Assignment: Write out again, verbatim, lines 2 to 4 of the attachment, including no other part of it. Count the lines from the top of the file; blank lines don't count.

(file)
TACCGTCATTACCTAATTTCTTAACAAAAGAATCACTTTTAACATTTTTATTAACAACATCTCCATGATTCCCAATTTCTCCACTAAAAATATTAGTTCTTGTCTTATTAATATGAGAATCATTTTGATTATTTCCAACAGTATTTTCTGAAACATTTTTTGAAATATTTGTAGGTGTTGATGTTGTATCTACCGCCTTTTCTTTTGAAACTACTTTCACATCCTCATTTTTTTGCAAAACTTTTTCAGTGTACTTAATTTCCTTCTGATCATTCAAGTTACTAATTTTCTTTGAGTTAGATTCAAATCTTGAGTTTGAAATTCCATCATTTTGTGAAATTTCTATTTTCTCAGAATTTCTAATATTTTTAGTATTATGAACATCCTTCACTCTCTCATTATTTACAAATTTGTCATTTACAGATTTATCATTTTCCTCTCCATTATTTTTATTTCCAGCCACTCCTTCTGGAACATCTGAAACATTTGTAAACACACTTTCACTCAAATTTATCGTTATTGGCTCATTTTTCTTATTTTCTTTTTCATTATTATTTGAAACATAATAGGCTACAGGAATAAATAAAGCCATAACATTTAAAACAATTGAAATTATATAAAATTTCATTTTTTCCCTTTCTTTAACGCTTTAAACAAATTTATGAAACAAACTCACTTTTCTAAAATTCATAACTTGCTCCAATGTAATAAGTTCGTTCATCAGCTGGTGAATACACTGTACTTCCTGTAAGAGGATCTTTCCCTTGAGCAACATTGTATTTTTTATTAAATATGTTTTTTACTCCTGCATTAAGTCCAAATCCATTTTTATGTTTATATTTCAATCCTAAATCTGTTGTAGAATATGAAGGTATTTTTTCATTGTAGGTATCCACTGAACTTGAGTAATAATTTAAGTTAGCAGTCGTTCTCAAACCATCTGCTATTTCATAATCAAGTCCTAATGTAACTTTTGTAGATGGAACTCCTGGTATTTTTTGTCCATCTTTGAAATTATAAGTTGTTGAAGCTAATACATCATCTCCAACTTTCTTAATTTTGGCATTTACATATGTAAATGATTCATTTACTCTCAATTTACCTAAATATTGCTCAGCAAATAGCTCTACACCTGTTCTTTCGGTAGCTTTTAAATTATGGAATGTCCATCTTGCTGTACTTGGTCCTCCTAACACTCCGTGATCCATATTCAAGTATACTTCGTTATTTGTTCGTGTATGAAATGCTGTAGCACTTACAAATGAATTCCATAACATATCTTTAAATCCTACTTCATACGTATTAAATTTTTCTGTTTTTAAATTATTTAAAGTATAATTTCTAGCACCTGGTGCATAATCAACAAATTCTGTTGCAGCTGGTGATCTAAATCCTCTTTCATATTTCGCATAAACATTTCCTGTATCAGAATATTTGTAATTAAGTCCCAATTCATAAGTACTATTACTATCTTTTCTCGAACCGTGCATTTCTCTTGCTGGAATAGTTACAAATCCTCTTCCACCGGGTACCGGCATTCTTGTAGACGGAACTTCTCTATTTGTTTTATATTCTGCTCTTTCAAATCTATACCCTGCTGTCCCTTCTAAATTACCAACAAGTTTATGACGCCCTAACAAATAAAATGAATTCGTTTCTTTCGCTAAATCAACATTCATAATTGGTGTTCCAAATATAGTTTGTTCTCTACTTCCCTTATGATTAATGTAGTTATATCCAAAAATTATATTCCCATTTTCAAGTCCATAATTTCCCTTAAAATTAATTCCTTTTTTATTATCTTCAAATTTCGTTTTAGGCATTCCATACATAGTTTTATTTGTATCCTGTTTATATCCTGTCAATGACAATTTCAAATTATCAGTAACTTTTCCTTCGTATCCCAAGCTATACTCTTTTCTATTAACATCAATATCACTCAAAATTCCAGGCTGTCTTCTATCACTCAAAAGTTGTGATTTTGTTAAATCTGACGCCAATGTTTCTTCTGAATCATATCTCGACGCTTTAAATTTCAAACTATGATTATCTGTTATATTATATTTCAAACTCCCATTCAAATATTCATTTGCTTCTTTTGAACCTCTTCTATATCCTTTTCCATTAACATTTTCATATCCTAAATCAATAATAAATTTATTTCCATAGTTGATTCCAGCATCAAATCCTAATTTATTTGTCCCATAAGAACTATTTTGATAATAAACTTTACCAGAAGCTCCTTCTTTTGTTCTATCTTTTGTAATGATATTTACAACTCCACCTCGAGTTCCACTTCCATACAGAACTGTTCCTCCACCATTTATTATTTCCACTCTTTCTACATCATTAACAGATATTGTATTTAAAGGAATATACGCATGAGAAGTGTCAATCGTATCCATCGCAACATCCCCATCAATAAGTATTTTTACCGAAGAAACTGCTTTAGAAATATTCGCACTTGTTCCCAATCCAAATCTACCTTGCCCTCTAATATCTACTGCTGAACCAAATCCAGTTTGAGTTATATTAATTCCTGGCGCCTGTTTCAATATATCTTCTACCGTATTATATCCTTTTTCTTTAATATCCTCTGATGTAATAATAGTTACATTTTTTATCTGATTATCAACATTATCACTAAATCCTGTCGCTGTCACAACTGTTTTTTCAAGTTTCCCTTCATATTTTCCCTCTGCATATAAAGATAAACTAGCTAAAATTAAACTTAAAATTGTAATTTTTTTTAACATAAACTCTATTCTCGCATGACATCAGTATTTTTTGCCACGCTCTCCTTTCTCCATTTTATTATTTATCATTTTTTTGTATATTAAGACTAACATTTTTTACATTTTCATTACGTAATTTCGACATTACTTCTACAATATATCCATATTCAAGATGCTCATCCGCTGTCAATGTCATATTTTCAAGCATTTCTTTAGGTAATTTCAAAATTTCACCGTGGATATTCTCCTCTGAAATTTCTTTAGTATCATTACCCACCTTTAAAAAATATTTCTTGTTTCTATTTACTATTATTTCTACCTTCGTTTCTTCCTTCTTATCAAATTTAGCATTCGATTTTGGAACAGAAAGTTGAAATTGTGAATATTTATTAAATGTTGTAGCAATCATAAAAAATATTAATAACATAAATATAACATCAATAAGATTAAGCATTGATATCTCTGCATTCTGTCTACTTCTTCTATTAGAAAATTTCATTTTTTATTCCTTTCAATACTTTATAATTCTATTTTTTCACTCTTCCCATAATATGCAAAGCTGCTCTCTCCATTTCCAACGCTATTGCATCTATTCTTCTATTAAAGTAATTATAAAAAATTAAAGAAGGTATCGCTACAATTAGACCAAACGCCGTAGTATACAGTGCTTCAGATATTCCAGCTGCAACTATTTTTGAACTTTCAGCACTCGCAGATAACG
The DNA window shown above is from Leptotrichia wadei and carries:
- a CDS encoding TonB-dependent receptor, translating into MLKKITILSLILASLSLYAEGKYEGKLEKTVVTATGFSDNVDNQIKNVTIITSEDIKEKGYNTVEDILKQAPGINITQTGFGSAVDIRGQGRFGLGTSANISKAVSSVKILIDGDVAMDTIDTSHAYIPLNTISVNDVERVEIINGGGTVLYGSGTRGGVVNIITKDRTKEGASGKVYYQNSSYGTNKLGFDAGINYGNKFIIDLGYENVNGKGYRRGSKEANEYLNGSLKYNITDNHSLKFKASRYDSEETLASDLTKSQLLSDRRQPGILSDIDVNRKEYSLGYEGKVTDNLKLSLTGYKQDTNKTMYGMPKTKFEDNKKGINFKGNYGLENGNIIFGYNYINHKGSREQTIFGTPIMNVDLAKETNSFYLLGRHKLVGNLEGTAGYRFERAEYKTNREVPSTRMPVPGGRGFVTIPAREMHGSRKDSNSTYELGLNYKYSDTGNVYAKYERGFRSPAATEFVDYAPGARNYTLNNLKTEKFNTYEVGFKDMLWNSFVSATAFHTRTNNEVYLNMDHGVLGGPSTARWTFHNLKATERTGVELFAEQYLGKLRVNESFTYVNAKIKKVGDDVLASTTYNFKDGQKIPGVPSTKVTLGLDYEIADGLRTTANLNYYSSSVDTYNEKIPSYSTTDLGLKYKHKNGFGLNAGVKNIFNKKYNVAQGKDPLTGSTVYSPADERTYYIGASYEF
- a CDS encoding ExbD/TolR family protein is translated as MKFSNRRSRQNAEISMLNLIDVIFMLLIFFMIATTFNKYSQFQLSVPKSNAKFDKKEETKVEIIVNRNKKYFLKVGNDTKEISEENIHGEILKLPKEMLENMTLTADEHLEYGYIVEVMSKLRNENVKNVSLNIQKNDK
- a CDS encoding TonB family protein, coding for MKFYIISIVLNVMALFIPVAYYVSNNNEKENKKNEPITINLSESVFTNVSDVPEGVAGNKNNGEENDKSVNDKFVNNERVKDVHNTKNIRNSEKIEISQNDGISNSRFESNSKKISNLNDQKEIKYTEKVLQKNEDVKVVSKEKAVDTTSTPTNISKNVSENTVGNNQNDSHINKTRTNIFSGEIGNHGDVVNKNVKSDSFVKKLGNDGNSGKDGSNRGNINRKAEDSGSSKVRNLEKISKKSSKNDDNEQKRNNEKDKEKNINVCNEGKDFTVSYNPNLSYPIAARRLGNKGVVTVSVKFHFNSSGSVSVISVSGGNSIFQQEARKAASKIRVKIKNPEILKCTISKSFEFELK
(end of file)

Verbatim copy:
The DNA window shown above is from Leptotrichia wadei and carries:
- a CDS encoding TonB-dependent receptor, translating into MLKKITILSLILASLSLYAEGKYEGKLEKTVVTATGFSDNVDNQIKNVTIITSEDIKEKGYNTVEDILKQAPGINITQTGFGSAVDIRGQGRFGLGTSANISKAVSSVKILIDGDVAMDTIDTSHAYIPLNTISVNDVERVEIINGGGTVLYGSGTRGGVVNIITKDRTKEGASGKVYYQNSSYGTNKLGFDAGINYGNKFIIDLGYENVNGKGYRRGSKEANEYLNGSLKYNITDNHSLKFKASRYDSEETLASDLTKSQLLSDRRQPGILSDIDVNRKEYSLGYEGKVTDNLKLSLTGYKQDTNKTMYGMPKTKFEDNKKGINFKGNYGLENGNIIFGYNYINHKGSREQTIFGTPIMNVDLAKETNSFYLLGRHKLVGNLEGTAGYRFERAEYKTNREVPSTRMPVPGGRGFVTIPAREMHGSRKDSNSTYELGLNYKYSDTGNVYAKYERGFRSPAATEFVDYAPGARNYTLNNLKTEKFNTYEVGFKDMLWNSFVSATAFHTRTNNEVYLNMDHGVLGGPSTARWTFHNLKATERTGVELFAEQYLGKLRVNESFTYVNAKIKKVGDDVLASTTYNFKDGQKIPGVPSTKVTLGLDYEIADGLRTTANLNYYSSSVDTYNEKIPSYSTTDLGLKYKHKNGFGLNAGVKNIFNKKYNVAQGKDPLTGSTVYSPADERTYYIGASYEF
- a CDS encoding ExbD/TolR family protein is translated as MKFSNRRSRQNAEISMLNLIDVIFMLLIFFMIATTFNKYSQFQLSVPKSNAKFDKKEETKVEIIVNRNKKYFLKVGNDTKEISEENIHGEILKLPKEMLENMTLTADEHLEYGYIVEVMSKLRNENVKNVSLNIQKNDK